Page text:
EPF plans to invest RM130mil in IT to improve service


  • Business
  • Wednesday, 22 Jan 2003

THE Employees Provident Fund (EPF) plans to invest about RM130mil in information technology (IT) over the next three years to provide better service to its 10.3 million members and 340,000 contributing employers, said deputy chief executive officer II Rusma Ibrahim. 

Rusma did not provide further details on the IT investment plan, saying only the EPF was actively pursuing other IT initiatives to increase its efficiency and profit. 

She was speaking after the EPF signed a RM2mil contract with Symphony Global Technologies Sdn Bhd, a wholly-owned subsidiary of Symphony House Bhd, in Kuala Lumpur, yesterday. 

The agreement was for Symphony Global Technologies to set up a call management centre (CMC) in its training centre in Bangi, Selangor. Also present at the signing ceremony was EPF chairman Tan Sri Abdul Halim Ali, EPF chief executive officer Datuk Azlan Zainol, Symphony House chairman Tan Sri Asmat Kamaludin and chief executive officer Datuk Azman Yahya. 

Rusma said the CMC, expected to be fully operational by August, would firmly put the EPF on track towards a quality customer relations management (CRM) programme. 

The CRM was part of a customer-centric EPF Target Operating Model derived from EPF's ICT 2003–2006 plan. 

Rusma also said the full implementation of the CMC would see 50 professional call centre representatives stationed at the centre, providing better customer service assistance to its members. 

“The EPF admits that there were times its members found it difficult to reach us due to congested telephone lines or calls being transferred to other departments.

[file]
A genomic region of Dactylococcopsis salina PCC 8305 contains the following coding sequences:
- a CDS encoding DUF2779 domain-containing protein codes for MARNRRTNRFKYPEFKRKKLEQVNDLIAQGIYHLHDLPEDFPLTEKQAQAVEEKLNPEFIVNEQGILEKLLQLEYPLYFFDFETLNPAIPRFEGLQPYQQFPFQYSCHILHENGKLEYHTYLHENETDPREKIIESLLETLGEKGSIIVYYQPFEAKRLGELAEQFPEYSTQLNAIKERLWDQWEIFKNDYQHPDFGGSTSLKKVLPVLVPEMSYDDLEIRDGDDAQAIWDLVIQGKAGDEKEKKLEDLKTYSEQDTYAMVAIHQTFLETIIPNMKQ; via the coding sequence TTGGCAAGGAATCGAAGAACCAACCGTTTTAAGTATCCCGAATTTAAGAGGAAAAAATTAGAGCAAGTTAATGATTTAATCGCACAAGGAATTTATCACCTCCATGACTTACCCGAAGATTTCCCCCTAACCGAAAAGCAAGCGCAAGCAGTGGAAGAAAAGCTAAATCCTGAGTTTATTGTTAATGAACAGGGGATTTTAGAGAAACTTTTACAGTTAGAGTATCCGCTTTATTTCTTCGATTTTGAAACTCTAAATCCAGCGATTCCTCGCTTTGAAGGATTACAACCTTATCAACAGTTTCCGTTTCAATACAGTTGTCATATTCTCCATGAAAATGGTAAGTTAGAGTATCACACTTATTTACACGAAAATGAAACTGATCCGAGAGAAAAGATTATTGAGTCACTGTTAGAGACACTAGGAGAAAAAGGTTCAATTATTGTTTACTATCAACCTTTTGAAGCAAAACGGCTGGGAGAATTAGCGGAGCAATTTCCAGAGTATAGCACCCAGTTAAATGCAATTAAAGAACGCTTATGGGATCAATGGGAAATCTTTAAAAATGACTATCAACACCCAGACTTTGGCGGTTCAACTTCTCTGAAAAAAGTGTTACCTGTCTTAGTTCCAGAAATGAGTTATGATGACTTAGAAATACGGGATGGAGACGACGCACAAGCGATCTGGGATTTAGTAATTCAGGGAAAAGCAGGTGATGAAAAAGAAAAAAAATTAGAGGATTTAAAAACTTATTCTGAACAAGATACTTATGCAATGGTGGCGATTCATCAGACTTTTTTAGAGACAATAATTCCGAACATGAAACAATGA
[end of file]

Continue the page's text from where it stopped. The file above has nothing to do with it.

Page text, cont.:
“With our current set-up, the EPF is also not able to track and monitor the level of member satisfaction towards inquiries handled over the telephone. 

“Hence, with the establishment of a CMC, the EPF will be able to be more efficient in discharging its services to its millions of members,” Rusma said. 

She also said the EPF would be upgrading the hotline service to CMC, which would be manned by agents who can better handle the phone calls. 

Symphony Global Technologies chief executive officer Jasmy Ismail, meanwhile, said the company was upbeat about prospects for the IT business despite the sluggish outlook for the overall industry. 

He said Symphony House, which is en route to a Mesdaq listing next month, expected contribution from the IT division to account for more than half the group profit in 2003, from about 50% last year as the company secured more projects in niche areas of outsourcing and business processes. 

Symphony House’s current core businesses are IT and corporate services, with each contributing 50% to earnings. Jasmy said the two divisions had a clientele of more than 2,600 companies, including 150 listed firms. 

For the six months ended June 30, 2002, Symphony House posted a net profit of RM2mil. In its listing prospectus, the company has projected a consolidated profit after taxation but before pre-acquisition profit of RM4.9mil in 2002, and forecast this to increase to RM11.5mil for the year to Dec 31, 2003. 

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